3. What's mine is yours, and what's yours is mine.  Except for this right here.... it's mine.  Even in the smallest of spaces, it's nice to carve out some territory that is your own. Technically speaking, our rig is 100% shared space. However... each of us has floorspace and one cabinet on our side of the bed that is singularly our own.  My side occasionally has a mountain of clean laundry that can't seem to find a home on the same day it leaves the dryer.... and Matt's side is as sterile as a hospital floor.  My cabinet sometimes always is the place single socks and unopened mail go to die, and that's okay.  The space is mine. Without this tiny cabinet of rebellion, I would likely resist the system that works for us in the rest of the rig, where everything has its place to keep us sane and organized. Find your own cabinet, drawer, bit of floor space for your very own. Let every member of your family have one tiny domain that is under their personal control; it's nice knowing that it's yours to create your own brand of organized chaos if you desire.

4. Get a life! Like.... your OWN life!  Matt and I lived in 130 square feet for a year and a half before our RV upgrade last month to about 300 square feet. That's a lot of up-close time in another person's hula-hoop of personal space. It's natural to fall into a rhythm of one joined life. After all... when one of you gets a phone call in a space this small, let's be honest-- you both get the dang phone call. You both watch the show, or listen to the podcast, or meet the new couple next door. Unless you intentionally get yourself a hobby.... this is bound to happen! Matt has an electric scooter and loves to scoot around our RV parks, around town, and out to get our weekly batch of lottery tickets and gummy worms. He has his own friends he meets to play pool or grab dinner when we're in our hometown. Likewise, I have a VIP group of girlfriends I've had for 20+ years that I see whenever we're stationary long enough to see them, and a love for sticking the dog in a backpack and taking long walks while Matt is working. If we didn't have these hobbies and friends apart from each other, I fear we'd morph into one really boring person. Creating art, working out, maintaining relationships... they're all part of what makes you YOU: don't lose them!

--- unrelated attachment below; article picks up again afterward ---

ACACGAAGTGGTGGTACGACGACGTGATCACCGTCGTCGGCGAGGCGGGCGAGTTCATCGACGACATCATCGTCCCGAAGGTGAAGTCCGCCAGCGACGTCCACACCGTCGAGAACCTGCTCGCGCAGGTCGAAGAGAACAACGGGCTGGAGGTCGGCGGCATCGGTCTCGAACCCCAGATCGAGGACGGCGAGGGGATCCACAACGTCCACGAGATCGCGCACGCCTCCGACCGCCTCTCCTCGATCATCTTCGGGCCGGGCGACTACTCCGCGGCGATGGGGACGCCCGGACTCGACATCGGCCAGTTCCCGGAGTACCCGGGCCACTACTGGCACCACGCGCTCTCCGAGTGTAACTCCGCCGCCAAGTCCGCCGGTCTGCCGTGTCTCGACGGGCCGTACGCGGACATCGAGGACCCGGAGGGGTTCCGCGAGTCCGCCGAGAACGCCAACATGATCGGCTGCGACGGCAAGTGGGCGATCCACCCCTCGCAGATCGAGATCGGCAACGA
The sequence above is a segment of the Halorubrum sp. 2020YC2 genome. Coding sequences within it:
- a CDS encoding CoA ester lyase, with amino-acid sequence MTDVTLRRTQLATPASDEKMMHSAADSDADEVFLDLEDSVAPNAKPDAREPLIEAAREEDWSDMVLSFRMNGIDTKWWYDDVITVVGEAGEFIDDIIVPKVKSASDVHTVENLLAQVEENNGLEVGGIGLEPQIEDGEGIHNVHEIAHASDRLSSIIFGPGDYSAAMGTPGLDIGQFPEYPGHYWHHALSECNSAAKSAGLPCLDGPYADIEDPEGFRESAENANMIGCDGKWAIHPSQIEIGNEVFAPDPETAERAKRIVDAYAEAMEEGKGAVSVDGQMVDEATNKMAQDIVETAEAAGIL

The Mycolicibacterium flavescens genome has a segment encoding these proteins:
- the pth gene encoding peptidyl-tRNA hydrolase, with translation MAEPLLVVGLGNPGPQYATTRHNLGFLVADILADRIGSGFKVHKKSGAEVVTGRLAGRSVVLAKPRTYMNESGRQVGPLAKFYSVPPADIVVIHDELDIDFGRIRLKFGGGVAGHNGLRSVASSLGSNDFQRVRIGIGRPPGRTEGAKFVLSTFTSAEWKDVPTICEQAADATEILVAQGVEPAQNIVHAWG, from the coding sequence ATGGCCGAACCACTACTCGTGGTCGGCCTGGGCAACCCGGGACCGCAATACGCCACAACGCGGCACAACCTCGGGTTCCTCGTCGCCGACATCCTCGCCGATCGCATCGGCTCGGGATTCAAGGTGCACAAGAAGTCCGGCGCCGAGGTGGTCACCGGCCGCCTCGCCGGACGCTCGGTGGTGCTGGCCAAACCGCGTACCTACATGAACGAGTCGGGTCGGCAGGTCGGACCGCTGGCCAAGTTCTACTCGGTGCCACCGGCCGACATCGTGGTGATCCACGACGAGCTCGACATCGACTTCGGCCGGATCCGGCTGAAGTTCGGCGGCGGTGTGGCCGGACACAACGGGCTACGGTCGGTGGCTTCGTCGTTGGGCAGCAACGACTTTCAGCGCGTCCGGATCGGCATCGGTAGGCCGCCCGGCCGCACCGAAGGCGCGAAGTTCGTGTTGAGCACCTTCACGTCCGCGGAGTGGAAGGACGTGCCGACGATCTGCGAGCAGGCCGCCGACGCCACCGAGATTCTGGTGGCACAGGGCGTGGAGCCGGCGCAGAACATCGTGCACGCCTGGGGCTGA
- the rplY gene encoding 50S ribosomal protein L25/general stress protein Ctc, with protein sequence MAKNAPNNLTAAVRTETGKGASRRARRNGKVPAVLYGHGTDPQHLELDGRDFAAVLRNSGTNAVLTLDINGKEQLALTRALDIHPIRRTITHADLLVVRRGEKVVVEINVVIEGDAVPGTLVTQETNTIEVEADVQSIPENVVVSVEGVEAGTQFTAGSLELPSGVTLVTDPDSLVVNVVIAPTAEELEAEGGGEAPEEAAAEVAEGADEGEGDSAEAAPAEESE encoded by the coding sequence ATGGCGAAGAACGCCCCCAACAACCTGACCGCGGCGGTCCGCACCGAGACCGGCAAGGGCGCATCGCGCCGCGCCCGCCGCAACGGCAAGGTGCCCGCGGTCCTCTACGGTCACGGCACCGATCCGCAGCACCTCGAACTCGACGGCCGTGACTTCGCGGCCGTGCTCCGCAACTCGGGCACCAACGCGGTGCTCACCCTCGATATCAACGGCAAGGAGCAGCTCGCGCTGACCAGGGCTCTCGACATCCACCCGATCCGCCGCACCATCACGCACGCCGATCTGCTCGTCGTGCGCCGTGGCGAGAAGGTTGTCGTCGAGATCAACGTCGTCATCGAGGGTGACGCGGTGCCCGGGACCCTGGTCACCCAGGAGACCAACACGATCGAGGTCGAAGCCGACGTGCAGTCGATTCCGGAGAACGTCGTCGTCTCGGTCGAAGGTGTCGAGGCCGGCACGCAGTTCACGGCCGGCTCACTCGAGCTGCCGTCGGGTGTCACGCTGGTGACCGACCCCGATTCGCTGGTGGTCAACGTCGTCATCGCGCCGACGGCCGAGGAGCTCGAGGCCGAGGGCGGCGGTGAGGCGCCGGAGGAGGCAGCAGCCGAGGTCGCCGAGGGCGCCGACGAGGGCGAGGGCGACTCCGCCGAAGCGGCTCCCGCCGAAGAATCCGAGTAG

5. Give each other space. This might not be physical space, because obviously, the slide-out is only going to slide so far. If Matt needs some time to zone out with a TV show I find particularly obnoxious (hypothetically speaking, of course....), that's a perfect time for me to get some work done on my laptop with earbuds in. (I am currently writing this post with earbuds in place and the blue glow of network news glaring on my screen.) It's okay to have complete down time, even when you're parked somewhere that is completely over-stimulating and there are one thousand sights to see just outside your door. Powering down and enjoying some silence is occasionally necessary, and a great indicator to your family that you need some space.